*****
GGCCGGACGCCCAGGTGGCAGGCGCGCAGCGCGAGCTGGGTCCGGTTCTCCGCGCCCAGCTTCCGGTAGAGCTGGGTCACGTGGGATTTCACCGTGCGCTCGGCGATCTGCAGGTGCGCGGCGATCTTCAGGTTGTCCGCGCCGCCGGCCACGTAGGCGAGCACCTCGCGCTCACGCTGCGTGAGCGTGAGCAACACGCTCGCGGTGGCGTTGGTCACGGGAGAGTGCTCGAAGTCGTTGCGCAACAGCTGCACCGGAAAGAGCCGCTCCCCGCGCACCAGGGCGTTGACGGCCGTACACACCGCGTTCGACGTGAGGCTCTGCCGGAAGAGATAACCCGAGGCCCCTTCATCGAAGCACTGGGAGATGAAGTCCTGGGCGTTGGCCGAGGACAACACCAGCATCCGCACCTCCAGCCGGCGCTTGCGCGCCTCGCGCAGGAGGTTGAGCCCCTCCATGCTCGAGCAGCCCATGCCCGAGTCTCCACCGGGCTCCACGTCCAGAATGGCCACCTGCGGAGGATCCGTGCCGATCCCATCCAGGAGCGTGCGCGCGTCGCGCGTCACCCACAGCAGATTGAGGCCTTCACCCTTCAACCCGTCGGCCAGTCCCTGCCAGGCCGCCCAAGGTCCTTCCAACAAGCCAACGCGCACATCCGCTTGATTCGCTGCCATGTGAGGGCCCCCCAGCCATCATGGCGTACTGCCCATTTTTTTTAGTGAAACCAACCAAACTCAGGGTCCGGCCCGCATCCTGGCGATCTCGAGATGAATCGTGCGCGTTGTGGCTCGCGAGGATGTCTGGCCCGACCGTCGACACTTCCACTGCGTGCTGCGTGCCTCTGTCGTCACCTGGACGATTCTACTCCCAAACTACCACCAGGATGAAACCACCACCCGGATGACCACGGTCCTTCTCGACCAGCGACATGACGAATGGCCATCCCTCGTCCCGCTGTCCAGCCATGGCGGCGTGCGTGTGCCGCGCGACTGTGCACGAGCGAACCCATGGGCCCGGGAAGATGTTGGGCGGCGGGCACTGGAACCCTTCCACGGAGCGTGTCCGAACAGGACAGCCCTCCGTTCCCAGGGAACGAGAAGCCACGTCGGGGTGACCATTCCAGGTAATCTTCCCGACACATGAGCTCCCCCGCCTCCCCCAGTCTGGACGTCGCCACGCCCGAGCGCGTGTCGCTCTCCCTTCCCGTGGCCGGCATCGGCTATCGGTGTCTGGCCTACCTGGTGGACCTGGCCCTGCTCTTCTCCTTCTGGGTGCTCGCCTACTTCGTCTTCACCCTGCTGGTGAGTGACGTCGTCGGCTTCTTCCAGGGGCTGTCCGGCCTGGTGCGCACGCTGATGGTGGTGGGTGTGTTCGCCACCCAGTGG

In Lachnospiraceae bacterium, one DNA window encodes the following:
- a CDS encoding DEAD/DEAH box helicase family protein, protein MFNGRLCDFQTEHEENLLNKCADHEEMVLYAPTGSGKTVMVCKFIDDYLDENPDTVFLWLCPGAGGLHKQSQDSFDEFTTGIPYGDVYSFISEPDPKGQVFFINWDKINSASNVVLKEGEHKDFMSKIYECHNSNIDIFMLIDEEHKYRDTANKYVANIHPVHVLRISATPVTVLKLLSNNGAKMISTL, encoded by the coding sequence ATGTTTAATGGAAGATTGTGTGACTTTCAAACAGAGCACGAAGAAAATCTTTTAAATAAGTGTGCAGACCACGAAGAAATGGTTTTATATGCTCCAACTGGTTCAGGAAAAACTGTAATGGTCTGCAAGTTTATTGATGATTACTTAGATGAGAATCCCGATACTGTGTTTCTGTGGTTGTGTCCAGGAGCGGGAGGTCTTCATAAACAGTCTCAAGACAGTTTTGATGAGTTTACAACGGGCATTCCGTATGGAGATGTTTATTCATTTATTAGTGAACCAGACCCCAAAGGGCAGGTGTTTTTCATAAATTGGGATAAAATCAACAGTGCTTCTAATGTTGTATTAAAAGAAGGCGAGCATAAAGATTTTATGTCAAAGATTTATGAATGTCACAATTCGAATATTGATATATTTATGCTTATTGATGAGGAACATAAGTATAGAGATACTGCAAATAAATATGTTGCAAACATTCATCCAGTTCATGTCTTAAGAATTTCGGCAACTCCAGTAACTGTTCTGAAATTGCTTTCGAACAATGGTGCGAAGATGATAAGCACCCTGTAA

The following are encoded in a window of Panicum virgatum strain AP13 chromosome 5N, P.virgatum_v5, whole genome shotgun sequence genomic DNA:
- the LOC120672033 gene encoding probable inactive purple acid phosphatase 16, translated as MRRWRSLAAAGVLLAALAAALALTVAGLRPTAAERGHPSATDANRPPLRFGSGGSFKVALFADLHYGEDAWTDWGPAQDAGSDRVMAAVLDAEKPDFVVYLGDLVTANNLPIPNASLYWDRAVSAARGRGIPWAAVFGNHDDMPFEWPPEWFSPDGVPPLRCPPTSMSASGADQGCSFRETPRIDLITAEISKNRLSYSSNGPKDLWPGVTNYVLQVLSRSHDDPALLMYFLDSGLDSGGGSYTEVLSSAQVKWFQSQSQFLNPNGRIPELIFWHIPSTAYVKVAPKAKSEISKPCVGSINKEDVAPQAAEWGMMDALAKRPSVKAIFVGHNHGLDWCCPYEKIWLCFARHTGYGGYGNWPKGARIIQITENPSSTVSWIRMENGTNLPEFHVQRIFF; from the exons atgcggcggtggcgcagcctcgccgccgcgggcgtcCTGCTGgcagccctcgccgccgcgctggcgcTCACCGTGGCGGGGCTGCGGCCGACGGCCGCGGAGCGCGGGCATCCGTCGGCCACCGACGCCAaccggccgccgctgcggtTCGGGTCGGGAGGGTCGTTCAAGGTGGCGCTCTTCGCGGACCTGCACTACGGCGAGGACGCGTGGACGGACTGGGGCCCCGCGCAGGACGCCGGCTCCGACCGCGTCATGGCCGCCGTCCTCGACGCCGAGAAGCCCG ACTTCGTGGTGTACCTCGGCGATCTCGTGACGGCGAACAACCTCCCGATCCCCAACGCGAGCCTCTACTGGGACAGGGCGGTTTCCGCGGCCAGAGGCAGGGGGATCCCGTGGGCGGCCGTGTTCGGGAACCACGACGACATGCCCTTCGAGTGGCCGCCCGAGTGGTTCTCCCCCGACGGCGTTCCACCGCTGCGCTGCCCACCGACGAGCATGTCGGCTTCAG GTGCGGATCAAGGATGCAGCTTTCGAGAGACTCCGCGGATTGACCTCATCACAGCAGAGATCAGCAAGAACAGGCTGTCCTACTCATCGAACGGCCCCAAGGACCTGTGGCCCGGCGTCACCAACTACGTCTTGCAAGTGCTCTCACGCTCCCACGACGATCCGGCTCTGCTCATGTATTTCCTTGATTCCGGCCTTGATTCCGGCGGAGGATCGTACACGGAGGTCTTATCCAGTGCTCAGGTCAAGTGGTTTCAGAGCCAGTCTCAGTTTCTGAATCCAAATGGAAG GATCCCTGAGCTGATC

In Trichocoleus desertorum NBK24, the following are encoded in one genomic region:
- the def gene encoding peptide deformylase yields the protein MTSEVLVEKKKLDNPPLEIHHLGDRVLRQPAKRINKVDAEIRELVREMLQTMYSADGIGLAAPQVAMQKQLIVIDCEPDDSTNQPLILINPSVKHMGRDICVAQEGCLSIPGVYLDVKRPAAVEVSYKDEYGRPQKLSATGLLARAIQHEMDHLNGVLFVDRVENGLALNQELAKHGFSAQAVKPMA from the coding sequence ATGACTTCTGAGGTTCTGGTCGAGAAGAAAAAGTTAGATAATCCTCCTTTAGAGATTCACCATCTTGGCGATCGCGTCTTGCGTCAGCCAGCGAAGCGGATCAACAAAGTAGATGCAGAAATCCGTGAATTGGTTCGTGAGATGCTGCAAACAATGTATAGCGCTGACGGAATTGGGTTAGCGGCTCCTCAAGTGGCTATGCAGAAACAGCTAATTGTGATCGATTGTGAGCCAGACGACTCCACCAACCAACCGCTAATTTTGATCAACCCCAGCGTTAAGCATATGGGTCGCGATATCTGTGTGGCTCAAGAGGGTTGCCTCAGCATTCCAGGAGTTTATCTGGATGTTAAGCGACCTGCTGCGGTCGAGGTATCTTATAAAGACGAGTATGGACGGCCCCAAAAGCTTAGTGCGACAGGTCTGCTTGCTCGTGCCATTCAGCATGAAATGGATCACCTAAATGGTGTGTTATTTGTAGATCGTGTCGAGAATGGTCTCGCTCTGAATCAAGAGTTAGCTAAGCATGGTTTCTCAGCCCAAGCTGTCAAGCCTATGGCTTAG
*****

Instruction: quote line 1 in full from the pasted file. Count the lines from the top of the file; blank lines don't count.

GGCCGGACGCCCAGGTGGCAGGCGCGCAGCGCGAGCTGGGTCCGGTTCTCCGCGCCCAGCTTCCGGTAGAGCTGGGTCACGTGGGATTTCACCGTGCGCTCGGCGATCTGCAGGTGCGCGGCGATCTTCAGGTTGTCCGCGCCGCCGGCCACGTAGGCGAGCACCTCGCGCTCACGCTGCGTGAGCGTGAGCAACACGCTCGCGGTGGCGTTGGTCACGGGAGAGTGCTCGAAGTCGTTGCGCAACAGCTGCACCGGAAAGAGCCGCTCCCCGCGCACCAGGGCGTTGACGGCCGTACACACCGCGTTCGACGTGAGGCTCTGCCGGAAGAGATAACCCGAGGCCCCTTCATCGAAGCACTGGGAGATGAAGTCCTGGGCGTTGGCCGAGGACAACACCAGCATCCGCACCTCCAGCCGGCGCTTGCGCGCCTCGCGCAGGAGGTTGAGCCCCTCCATGCTCGAGCAGCCCATGCCCGAGTCTCCACCGGGCTCCACGTCCAGAATGGCCACCTGCGGAGGATCCGTGCCGATCCCATCCAGGAGCGTGCGCGCGTCGCGCGTCACCCACAGCAGATTGAGGCCTTCACCCTTCAACCCGTCGGCCAGTCCCTGCCAGGCCGCCCAAGGTCCTTCCAACAAGCCAACGCGCACATCCGCTTGATTCGCTGCCATGTGAGGGCCCCCCAGCCATCATGGCGTACTGCCCATTTTTTTTAGTGAAACCAACCAAACTCAGGGTCCGGCCCGCATCCTGGCGATCTCGAGATGAATCGTGCGCGTTGTGGCTCGCGAGGATGTCTGGCCCGACCGTCGACACTTCCACTGCGTGCTGCGTGCCTCTGTCGTCACCTGGACGATTCTACTCCCAAACTACCACCAGGATGAAACCACCACCCGGATGACCACGGTCCTTCTCGACCAGCGACATGACGAATGGCCATCCCTCGTCCCGCTGTCCAGCCATGGCGGCGTGCGTGTGCCGCGCGACTGTGCACGAGCGAACCCATGGGCCCGGGAAGATGTTGGGCGGCGGGCACTGGAACCCTTCCACGGAGCGTGTCCGAACAGGACAGCCCTCCGTTCCCAGGGAACGAGAAGCCACGTCGGGGTGACCATTCCAGGTAATCTTCCCGACACATGAGCTCCCCCGCCTCCCCCAGTCTGGACGTCGCCACGCCCGAGCGCGTGTCGCTCTCCCTTCCCGTGGCCGGCATCGGCTATCGGTGTCTGGCCTACCTGGTGGACCTGGCCCTGCTCTTCTCCTTCTGGGTGCTCGCCTACTTCGTCTTCACCCTGCTGGTGAGTGACGTCGTCGGCTTCTTCCAGGGGCTGTCCGGCCTGGTGCGCACGCTGATGGTGGTGGGTGTGTTCGCCACCCAGTGG